It was the sketchbook that initially caught his attention. Trying to find an open seat, squeezing between tables at the crowded cafe, Neil Falston glanced down and froze mid-step as his eyes fell on a half-finished drawing. Time seemed to stop as he gazed at the image of a regal-looking woman gazing out over a valley. It was only when the artist cleared her throat that he realized he had been staring. “I’m sorry,” he stammered. “I didn’t mean to intrude. Your work is beautiful.” It was then he turned his eyes from the drawing to the artist. Long, raven waves framed her heart-shaped face, large hazel eyes sparkled with amusement as he stammered his apology, and she regarded him with a wide, open smile. She introduced herself as Jessin. Neil was instantly smitten.

Their courtship was brief but happy. All their friends agreed they’d never seen a more beautiful bride nor a happier groom. Their marriage seemed blessed with laughter and happiness, and was all the more blessed when Owen was born. He had his mother’s dark hair and hazel eyes, his father’s olive skin. “The best of both of us,” Jessin would tell Neil with a smile.

But their happy world started to change when Owen was a year old. Little things Jessin would say struck Neil as odd. She would talk about finding suitable friends for Owen – that the children in their neighborhood were all right but Owen deserved friends more like him. He would hear her talking to the baby, telling Owen that of course Daddy doesn’t understand. “He’s not like us.” Soon Jessin started distancing herself from their friends – and demanding that Neil stop seeing them as well.

Jessin continued to change over the following months and years. Though still as dazzlingly beautiful as the day they met, Neil now found her to be cold and cruel to everyone – even their son when he was messy or inconvenient. All attempts to talk with her about it were met with scorn and rebukes. Heartbroken, Neil reluctantly admitted to himself that she was no longer the woman he loved – and that he feared what would become of their son at her hands. She was out shopping when he packed a few clothes for himself and Owen and left.

Father and son moved frequently over the next three months, skipping from region to region and changing names with each move. They finally settled in Region Thelos in a small town called Riverhead. Neil was now Callum Foley and his son was named Collin.  He could see in the boy the same bright spark that Neil saw in Jessin, and strove to keep that spark from turning dark and cruel.

Under his father’s guidance, Collin grew to be a considerate, compassionate young man. Though his handsome looks would draw attention, people gravitated to Collin because of his kind, outgoing disposition. Callum nearly burst with pride when Collin told him he was applying to the Academy to study medicine.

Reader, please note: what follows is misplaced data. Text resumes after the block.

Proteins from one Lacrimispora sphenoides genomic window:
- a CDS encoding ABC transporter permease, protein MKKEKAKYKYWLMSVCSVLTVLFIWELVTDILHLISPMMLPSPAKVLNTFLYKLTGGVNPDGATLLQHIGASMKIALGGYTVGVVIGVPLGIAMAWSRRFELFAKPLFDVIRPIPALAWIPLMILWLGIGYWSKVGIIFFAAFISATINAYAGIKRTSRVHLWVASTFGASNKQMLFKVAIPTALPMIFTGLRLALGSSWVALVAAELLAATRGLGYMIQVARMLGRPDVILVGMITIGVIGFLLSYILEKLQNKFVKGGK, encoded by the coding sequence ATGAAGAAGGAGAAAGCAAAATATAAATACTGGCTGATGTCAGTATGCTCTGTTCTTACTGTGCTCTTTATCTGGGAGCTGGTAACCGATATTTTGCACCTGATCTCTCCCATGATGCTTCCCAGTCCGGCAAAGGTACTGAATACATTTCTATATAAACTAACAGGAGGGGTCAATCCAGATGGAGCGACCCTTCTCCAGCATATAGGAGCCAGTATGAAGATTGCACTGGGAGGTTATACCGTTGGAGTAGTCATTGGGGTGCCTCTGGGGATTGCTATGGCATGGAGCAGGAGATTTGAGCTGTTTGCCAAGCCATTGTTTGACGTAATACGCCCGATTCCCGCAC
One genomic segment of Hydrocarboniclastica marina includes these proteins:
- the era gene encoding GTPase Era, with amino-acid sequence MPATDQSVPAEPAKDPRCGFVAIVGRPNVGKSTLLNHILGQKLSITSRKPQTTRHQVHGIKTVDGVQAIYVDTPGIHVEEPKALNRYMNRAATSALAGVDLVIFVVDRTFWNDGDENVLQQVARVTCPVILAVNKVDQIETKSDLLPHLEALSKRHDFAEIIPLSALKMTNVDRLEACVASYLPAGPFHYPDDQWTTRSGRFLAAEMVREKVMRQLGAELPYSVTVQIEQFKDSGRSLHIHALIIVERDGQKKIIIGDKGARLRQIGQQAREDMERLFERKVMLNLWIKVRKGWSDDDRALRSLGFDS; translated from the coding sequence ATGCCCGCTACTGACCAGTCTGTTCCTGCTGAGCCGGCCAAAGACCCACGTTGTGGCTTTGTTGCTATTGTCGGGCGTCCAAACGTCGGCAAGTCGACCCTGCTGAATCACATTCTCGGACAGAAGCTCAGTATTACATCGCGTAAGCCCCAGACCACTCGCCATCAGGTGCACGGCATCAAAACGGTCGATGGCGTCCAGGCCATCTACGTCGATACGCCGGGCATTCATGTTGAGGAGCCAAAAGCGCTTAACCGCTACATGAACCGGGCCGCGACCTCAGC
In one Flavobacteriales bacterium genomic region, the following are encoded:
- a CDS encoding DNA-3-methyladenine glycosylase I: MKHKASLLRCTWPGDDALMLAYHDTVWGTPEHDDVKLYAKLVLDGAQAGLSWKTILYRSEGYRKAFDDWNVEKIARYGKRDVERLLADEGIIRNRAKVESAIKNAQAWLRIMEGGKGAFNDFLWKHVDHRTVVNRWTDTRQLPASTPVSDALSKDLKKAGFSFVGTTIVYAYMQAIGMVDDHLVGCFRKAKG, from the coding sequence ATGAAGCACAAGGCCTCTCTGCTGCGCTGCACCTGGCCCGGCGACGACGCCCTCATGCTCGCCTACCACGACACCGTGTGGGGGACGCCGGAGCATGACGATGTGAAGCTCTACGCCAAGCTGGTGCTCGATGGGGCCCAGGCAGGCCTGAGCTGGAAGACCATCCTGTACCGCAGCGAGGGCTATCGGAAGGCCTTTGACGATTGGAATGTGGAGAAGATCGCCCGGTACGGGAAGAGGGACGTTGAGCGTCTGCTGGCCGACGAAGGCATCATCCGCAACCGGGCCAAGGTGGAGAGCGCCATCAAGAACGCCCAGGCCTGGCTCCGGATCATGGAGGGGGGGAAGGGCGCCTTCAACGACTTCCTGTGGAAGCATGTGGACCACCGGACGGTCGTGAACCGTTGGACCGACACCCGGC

Though he had to work hard at his studies, Collin was faring well in Academy.  His friends called him Doc in anticipation of his graduation. He had two more years of study ahead of him when he and his two closest friends decided to spend a weekend hiking in the woods. None of them were especially skilled woodsmen, but they figured if they stuck to the main trail on their map they would be fine.

They weren’t.

They didn’t realize they were on the wrong path. They didn’t realize how deeply into the woods they had wandered. It wasn’t until they had stumbled upon a rough, stained stone table in the center of a clearing that they realized they were utterly lost – and in terrible danger.

“You are trespassing.” The harsh voice came from just behind them. Collin saw several figures appear from behind trees before everything went black.

Collin awoke to find himself laying upon a richly upholstered lounge. He looked around in a panic before noticing the older man sitting in a nearby chair, studying him. The man smiled warmly. “You are awake. Good.” Collin was sure it was the same voice as he heard in the woods, but his tone was now refined and welcoming. The man gave him a fatherly smile. “I apologize for the reception in the woods, my boy. It wasn’t until the servants brought you back here that I realized you must be one of the Displaced.” Collin sat up but before he could respond the man held up a hand to silence him. “I’m certain you have many questions. They will be answered in time. I will teach you, my boy, of the heritage that has been denied you until now. You may call me Lord Jorsan.”

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